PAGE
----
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Wiley (2005) notes that heritage and community language education policies and practices have long received attention in the U.S., though not under the currently popular “heritage language” label. Heritage language concerns have been alive among indigenous groups in America, with a high proportion of American Indian children engaged in heritage language schooling, from prenursery to college institutions, under tribal control or with tribal input (McCarty & Zepeda, 1998). Many immigrant communities have also educated their young in ethnic heritage schools. Fishman (2001: 86) cites a 1902 Report of the U.S. Commissioner of Education, which stated that there were 3,984 German ethnic heritage elementary schools with 318,000 students in the U.S. in the years 1900-1901. He explains that:

By the end of the 19th century, as public schools rapidly multiplied and spread, particularly throughout the Midwest, the number of schools that taught German and that were officially German-English bilingual public elementary schools began to equal the number of nonpublic ethnic heritage schools. The legal basis for such public elementary schools was explicitly incorporated into state education law in many states. An example is the Nebraska education law of 1913, just before the outbreak of World War I, which permitted such bilingual public schools to be established (in English plus any other language) when requests to do so were received from the parents of 50 pupils in urban areas.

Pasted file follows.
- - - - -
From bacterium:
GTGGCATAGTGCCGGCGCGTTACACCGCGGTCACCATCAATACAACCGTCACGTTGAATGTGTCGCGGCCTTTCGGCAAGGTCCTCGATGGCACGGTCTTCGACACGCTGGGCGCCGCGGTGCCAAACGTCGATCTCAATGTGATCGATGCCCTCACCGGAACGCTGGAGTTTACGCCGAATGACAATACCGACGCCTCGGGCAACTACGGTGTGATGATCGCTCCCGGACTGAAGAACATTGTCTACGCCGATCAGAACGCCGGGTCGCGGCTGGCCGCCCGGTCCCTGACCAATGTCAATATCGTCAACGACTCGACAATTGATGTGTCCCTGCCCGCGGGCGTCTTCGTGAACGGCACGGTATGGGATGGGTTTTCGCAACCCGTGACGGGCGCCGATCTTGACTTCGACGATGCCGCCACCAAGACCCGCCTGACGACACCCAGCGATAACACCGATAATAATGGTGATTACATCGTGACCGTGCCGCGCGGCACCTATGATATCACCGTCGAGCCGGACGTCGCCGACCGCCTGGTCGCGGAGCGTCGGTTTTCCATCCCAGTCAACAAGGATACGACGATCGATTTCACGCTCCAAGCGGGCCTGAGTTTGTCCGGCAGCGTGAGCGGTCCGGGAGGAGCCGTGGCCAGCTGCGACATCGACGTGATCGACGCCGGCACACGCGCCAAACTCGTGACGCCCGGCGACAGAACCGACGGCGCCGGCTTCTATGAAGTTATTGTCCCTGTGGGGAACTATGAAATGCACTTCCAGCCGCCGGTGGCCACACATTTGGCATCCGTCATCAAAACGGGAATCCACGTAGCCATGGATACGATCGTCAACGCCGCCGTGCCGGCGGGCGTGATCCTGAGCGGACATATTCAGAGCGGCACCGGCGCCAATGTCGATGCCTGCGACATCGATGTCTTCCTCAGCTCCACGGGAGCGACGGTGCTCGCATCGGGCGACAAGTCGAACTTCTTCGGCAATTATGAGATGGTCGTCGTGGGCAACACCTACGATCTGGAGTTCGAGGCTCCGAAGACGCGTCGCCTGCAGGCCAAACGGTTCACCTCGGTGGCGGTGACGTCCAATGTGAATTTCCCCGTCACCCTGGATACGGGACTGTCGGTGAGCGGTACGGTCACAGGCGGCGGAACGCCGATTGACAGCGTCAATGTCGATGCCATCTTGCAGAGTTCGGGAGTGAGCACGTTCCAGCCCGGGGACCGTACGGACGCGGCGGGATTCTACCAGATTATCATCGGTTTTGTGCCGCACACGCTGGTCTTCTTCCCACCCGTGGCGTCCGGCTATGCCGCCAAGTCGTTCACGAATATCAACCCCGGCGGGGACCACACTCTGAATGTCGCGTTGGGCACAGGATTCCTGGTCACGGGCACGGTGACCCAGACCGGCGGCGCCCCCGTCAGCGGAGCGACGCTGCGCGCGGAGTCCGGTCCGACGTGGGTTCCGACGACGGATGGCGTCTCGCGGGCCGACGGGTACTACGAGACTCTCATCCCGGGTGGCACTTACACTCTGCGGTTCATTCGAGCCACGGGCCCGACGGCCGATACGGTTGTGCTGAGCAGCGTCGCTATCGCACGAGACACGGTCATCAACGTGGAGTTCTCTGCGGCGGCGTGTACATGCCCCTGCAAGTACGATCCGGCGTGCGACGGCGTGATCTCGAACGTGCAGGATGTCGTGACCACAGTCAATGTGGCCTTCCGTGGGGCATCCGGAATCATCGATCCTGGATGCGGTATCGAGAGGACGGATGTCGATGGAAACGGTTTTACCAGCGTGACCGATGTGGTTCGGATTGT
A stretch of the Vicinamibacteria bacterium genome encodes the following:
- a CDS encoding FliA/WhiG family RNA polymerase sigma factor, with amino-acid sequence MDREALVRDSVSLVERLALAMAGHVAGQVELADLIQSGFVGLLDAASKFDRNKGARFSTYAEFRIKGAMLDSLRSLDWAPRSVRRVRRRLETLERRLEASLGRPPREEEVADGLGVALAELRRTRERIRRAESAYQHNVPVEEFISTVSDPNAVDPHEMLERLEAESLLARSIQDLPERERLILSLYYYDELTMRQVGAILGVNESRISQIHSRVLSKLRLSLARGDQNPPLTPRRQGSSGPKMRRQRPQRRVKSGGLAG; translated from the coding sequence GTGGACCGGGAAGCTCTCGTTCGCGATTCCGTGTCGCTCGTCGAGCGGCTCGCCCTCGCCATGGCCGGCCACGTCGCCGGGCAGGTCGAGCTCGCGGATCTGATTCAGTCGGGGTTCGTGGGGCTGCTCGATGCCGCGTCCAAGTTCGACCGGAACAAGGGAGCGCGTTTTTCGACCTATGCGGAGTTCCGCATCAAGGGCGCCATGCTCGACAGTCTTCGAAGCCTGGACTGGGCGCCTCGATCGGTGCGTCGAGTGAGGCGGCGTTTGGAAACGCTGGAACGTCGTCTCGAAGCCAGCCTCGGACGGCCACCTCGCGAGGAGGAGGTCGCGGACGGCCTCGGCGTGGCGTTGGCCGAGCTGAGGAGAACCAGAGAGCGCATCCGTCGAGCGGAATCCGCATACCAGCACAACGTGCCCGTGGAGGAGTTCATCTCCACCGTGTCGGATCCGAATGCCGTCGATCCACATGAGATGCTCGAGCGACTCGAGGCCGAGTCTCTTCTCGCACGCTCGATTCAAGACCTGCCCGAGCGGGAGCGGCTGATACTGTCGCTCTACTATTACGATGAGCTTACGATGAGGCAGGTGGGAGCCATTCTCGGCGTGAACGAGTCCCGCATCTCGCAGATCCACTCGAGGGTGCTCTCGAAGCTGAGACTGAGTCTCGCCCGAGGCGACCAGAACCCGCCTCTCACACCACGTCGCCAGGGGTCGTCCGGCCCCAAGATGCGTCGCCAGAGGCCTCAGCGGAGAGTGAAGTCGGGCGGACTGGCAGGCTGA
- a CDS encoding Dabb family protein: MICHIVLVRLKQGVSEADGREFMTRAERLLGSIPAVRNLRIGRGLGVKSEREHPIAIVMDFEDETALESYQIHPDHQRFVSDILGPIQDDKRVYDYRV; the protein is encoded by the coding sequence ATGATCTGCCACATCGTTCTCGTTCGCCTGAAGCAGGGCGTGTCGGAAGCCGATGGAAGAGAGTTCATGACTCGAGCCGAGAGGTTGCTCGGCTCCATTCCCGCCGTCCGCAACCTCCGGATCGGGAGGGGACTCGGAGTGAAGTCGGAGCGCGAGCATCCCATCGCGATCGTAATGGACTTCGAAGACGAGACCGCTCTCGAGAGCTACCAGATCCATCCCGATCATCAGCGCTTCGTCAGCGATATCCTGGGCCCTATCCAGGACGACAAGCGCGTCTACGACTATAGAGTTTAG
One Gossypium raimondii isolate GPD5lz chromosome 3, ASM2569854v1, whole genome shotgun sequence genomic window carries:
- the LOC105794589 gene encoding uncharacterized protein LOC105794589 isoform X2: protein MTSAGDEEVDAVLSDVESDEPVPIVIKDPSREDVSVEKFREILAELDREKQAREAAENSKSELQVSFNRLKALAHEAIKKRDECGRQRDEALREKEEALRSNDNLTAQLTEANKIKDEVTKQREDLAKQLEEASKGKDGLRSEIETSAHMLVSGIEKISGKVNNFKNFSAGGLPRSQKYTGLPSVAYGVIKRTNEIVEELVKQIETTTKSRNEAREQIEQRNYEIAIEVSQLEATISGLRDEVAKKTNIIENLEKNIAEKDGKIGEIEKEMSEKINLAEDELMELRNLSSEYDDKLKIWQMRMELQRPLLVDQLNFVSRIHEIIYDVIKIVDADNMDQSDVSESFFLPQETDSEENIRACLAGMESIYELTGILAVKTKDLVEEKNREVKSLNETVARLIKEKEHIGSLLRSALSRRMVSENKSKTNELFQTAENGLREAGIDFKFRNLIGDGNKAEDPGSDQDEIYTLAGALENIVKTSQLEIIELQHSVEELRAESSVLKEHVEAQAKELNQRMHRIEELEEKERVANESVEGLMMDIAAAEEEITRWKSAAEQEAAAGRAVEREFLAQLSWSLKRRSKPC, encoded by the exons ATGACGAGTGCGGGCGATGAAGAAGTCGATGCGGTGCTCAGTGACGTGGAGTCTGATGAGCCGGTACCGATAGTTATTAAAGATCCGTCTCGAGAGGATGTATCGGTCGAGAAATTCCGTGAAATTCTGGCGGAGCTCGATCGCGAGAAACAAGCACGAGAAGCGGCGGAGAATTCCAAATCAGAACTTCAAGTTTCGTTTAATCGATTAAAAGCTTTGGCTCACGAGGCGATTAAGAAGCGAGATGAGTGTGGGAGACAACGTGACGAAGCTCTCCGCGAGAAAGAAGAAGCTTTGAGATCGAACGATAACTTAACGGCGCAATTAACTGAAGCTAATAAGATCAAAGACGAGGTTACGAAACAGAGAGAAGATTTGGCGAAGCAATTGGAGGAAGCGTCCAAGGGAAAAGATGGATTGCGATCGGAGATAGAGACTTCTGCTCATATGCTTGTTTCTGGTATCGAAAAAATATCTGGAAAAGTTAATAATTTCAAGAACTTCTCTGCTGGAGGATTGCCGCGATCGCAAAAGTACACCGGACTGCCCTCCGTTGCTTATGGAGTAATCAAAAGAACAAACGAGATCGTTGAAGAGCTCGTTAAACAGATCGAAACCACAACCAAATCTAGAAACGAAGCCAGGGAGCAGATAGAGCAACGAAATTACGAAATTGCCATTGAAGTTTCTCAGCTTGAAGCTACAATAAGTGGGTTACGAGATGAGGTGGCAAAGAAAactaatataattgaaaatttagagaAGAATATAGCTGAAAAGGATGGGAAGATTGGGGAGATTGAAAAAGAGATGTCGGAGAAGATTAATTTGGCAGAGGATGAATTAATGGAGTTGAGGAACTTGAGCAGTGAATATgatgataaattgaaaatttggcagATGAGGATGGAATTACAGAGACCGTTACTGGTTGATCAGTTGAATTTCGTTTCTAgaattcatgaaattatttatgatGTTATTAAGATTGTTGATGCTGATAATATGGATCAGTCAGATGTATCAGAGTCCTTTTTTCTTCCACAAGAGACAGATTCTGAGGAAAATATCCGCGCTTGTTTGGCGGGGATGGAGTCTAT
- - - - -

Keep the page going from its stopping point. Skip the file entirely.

The outbreak of World War I led to such a severe public backlash against foreigners (particularly Germans) that many ethnic heritage schools were closed, both voluntarily and by state directives. Fishman (2001: 86) observes that German is a prime example of how U.S. foreign policy and other national interests can affect language education.

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